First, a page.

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The Shore

ISSUE:  Spring 1985
Knee-deep in muck,
I lurched across marshland
to a saw-grass hummock out from where I cast
a lung-smashed bullfrog,

sinking, now, into the treachery
of memory at line’s end.
If you want to, tell your own uncertain stories,
but that day I dragged a snapper to shore

waiting since then for this,
forced my ax- and charcoal-sharpened spear
into its mouth. . . . No, its own head
plunged/plunges out from neckfolds

as far as it has to
to take the point
I wanted to drive into it deep enough
to reach its heart. . . .

How I kept from losing it,
kept it from backing into the black water,
how from my boy’s strength I hoisted it
to plant this spear

so that its own weight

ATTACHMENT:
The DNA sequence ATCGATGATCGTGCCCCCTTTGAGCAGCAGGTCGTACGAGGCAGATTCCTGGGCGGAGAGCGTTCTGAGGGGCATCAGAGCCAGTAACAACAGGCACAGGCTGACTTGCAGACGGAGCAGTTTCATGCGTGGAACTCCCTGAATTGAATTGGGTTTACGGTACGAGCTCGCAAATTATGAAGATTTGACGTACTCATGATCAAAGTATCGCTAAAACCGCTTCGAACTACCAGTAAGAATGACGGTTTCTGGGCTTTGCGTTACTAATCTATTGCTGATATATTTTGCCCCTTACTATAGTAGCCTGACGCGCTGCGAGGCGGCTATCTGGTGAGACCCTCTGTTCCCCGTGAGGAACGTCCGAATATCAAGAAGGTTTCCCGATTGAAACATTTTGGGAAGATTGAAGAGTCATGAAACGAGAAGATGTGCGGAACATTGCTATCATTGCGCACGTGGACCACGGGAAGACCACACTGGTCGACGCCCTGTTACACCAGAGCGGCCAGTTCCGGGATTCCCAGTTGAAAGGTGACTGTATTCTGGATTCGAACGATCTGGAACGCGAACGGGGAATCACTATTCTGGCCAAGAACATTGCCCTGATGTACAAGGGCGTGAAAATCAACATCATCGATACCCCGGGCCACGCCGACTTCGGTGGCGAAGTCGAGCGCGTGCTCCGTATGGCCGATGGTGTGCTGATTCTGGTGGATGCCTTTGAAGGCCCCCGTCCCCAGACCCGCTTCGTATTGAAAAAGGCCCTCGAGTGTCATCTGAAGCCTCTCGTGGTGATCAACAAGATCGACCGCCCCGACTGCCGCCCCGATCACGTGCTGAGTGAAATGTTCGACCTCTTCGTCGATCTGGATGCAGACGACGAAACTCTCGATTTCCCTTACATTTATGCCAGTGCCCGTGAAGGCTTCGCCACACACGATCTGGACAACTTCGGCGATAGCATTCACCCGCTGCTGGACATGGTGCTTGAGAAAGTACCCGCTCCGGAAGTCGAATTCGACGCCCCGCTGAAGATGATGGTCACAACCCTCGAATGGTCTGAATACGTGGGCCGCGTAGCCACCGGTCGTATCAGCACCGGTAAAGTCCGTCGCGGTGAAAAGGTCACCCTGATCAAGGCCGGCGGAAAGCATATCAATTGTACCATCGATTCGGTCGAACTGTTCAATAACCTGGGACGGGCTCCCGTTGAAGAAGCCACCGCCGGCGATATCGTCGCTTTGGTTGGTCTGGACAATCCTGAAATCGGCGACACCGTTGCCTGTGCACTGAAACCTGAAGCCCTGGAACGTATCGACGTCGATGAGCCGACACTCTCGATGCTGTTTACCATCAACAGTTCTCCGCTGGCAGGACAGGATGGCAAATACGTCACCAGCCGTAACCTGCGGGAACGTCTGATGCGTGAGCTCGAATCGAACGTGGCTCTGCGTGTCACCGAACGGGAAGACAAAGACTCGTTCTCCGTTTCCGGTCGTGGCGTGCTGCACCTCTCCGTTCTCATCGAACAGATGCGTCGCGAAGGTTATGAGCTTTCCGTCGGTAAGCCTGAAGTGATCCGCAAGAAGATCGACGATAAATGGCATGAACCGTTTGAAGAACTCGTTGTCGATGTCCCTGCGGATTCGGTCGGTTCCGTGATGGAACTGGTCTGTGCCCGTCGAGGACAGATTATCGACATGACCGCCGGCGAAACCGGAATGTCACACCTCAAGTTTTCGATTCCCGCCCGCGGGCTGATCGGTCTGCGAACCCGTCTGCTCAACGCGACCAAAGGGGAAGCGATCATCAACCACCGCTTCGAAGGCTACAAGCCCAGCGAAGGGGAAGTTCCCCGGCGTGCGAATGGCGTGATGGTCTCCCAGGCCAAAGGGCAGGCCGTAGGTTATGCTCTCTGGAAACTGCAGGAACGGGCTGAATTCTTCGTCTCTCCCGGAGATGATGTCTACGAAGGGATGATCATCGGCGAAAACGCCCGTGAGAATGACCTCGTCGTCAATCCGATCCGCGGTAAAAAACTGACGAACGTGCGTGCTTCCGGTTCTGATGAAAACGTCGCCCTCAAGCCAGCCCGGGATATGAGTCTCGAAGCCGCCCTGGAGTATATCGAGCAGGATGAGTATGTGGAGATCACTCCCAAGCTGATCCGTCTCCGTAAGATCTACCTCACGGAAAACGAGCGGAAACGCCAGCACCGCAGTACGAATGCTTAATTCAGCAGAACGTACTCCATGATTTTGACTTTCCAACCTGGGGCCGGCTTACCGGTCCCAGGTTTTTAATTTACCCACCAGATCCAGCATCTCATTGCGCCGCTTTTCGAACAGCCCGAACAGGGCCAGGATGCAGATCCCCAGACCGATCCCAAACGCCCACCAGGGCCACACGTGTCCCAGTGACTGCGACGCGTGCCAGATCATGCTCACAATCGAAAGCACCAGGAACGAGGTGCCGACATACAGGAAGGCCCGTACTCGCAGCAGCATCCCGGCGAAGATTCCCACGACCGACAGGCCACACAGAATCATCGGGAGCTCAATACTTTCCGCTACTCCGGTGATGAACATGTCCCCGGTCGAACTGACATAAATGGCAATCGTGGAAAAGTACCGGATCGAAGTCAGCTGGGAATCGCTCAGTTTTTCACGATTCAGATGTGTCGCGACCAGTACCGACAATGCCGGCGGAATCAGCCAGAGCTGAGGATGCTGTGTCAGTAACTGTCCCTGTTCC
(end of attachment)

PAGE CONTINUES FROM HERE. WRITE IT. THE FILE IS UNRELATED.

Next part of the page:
would bear it down
all the way to here,
doesn’t matter. A week later,

after 30 years, I returned,
and the snapper still struggled
to ascend the spear in air
that now gives purchase. Blood

seeped into this ground.
Already, I can’t remember whether then
I pushed the spear over, watched the snapper
back away to darkness and disappear,

or if I knifed its brain, or just
left it there, as I leave it now, wherever.
It’s too late to matter
in any way but this,

the snapper writhing downward
as I become a man,
the gradual clearing and release,
the shore.


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